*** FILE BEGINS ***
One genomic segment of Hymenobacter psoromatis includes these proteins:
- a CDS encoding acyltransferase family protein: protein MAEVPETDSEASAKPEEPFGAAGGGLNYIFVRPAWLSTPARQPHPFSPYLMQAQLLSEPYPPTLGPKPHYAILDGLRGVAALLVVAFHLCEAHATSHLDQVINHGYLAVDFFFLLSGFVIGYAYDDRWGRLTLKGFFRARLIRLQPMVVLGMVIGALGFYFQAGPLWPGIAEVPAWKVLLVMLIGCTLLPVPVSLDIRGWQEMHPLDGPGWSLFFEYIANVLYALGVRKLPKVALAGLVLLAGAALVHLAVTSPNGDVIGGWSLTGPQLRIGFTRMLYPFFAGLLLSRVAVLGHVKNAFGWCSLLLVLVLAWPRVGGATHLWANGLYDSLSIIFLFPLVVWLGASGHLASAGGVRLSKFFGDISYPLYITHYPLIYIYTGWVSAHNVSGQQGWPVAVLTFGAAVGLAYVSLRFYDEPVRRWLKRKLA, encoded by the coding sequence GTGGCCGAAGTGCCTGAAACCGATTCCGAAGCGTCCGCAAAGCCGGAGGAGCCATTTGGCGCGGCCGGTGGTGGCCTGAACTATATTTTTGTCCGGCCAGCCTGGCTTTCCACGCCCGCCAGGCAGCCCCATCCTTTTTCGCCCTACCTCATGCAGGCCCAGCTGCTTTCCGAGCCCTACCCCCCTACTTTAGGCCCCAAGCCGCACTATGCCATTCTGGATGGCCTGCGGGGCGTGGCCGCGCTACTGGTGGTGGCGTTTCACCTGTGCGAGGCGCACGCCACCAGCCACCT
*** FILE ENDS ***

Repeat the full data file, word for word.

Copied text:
One genomic segment of Hymenobacter psoromatis includes these proteins:
- a CDS encoding acyltransferase family protein: protein MAEVPETDSEASAKPEEPFGAAGGGLNYIFVRPAWLSTPARQPHPFSPYLMQAQLLSEPYPPTLGPKPHYAILDGLRGVAALLVVAFHLCEAHATSHLDQVINHGYLAVDFFFLLSGFVIGYAYDDRWGRLTLKGFFRARLIRLQPMVVLGMVIGALGFYFQAGPLWPGIAEVPAWKVLLVMLIGCTLLPVPVSLDIRGWQEMHPLDGPGWSLFFEYIANVLYALGVRKLPKVALAGLVLLAGAALVHLAVTSPNGDVIGGWSLTGPQLRIGFTRMLYPFFAGLLLSRVAVLGHVKNAFGWCSLLLVLVLAWPRVGGATHLWANGLYDSLSIIFLFPLVVWLGASGHLASAGGVRLSKFFGDISYPLYITHYPLIYIYTGWVSAHNVSGQQGWPVAVLTFGAAVGLAYVSLRFYDEPVRRWLKRKLA, encoded by the coding sequence GTGGCCGAAGTGCCTGAAACCGATTCCGAAGCGTCCGCAAAGCCGGAGGAGCCATTTGGCGCGGCCGGTGGTGGCCTGAACTATATTTTTGTCCGGCCAGCCTGGCTTTCCACGCCCGCCAGGCAGCCCCATCCTTTTTCGCCCTACCTCATGCAGGCCCAGCTGCTTTCCGAGCCCTACCCCCCTACTTTAGGCCCCAAGCCGCACTATGCCATTCTGGATGGCCTGCGGGGCGTGGCCGCGCTACTGGTGGTGGCGTTTCACCTGTGCGAGGCGCACGCCACCAGCCACCT